Despite my slight scepticism, yes they still do. I am impressed by the recognition of design merit because even if politics are involved, the architects will have had to earn their space on an often very competitive shortlist.

Do the RIBA Awards provide you with PR as a client?
Yes. If we won, I’d definitely shout about it – but I don’t think it particularly adds financial value.

Could you charge more for an RIBA Award-winning building?
There’s no doubt that the combination of a renowned architect and a Stirling Prize helps marketing and could perhaps draw great competition in buyers, but I can’t image the rent would go up if we won an award.

Do you think the public have any awareness about the awards?
If they were referred to as the Royal Institute of British Architecture awards, the public might take a bit more notice. Unfortunately, the abbreviated RIBA is inaccessible to the public.

Tomaš Jurdák, HB Reavis 

What do the RIBA Awards mean for you as a client? Are they something you are aspiring to win?
As a real estate developer, our primary focus is on our clients and as they are concerned with the aesthetical quality of our buildings, so are we. It is an important aspect of the product design and strategy. What is even more important, and I believe it’s part of the RIBA award assessment, is how the building complements the existing urban structure, how it contributes to the functional richness of the environment, how it performs environmentally, what kind of working environment we are creating inside and how we can improve the overall quality of life for the people working in our buildings.

Do the RIBA Awards have any influence on you when choosing an architect?
As a client, HB Reavis check potential architects references thoroughly. A RIBA Award is a very relevant piece to the jigsaw, highlighting the architects overall performance and setting them aside from the crowd, which in a competitive industry is very important.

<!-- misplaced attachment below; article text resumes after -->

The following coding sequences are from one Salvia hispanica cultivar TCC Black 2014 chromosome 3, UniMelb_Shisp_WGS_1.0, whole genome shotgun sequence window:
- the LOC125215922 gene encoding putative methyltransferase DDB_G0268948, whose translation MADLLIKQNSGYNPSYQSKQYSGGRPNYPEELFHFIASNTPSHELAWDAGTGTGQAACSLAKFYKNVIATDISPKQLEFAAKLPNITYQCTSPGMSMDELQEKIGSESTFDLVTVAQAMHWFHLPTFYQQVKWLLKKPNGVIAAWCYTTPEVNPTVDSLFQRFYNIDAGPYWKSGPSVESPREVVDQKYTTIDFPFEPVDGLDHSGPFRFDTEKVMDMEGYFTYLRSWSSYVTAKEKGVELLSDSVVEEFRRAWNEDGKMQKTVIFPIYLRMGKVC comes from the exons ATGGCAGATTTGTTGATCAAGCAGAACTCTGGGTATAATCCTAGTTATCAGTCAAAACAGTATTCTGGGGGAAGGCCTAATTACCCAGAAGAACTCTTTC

Do the RIBA Awards provide you with PR as a client?
The awards are one of the most prominent architectural awards within the industry and therefore receives substantial positive press coverage. This certainly complements our PR activities.

Could you charge more for an RIBA Award-winning building?
It is definitely a useful marketing tool, but I don’t believe the RIBA award in itself has an impact when it comes to the pricing of office space. However, RIBA awarded buildings are, on average, achieving higher rents due to the quality of the internal and external space.

Steve Sanham, development director at HUB Residential

What do the RIBA Awards mean for you as a client? Are they something you are aspiring to win?
We’ve not won any, yet….but we haven’t finished any of our buildings yet either.
I’m desperate to win an RIBA award for all of our buildings and it is massively important for our buildings and places to be recognised by the architecture industry in this way. We try to design beautiful, pragmatic, deliverable buildings…and we think we’ve got some really great architects working with us to deliver them.

The difficulty is always having the right profile as a business too but in the four years HUB’s been around, we’ve done OK and hopefully by the time we complete a building, the architecture, and the story behind it, will be strong enough to warrant an award.

Could you charge more for an RIBA Award-winning building?
People definitely like ‘award-winning architecture’ and apart from winning the Stirling, a RIBA award definitely has to be the most recognisable award for great design.
I also reckon people would pay more for a RIBA award winning architecture - 20 per cent because it’s got a RIBA Award badge, but 80 per cent because the reason it has that badge is that it is really well designed.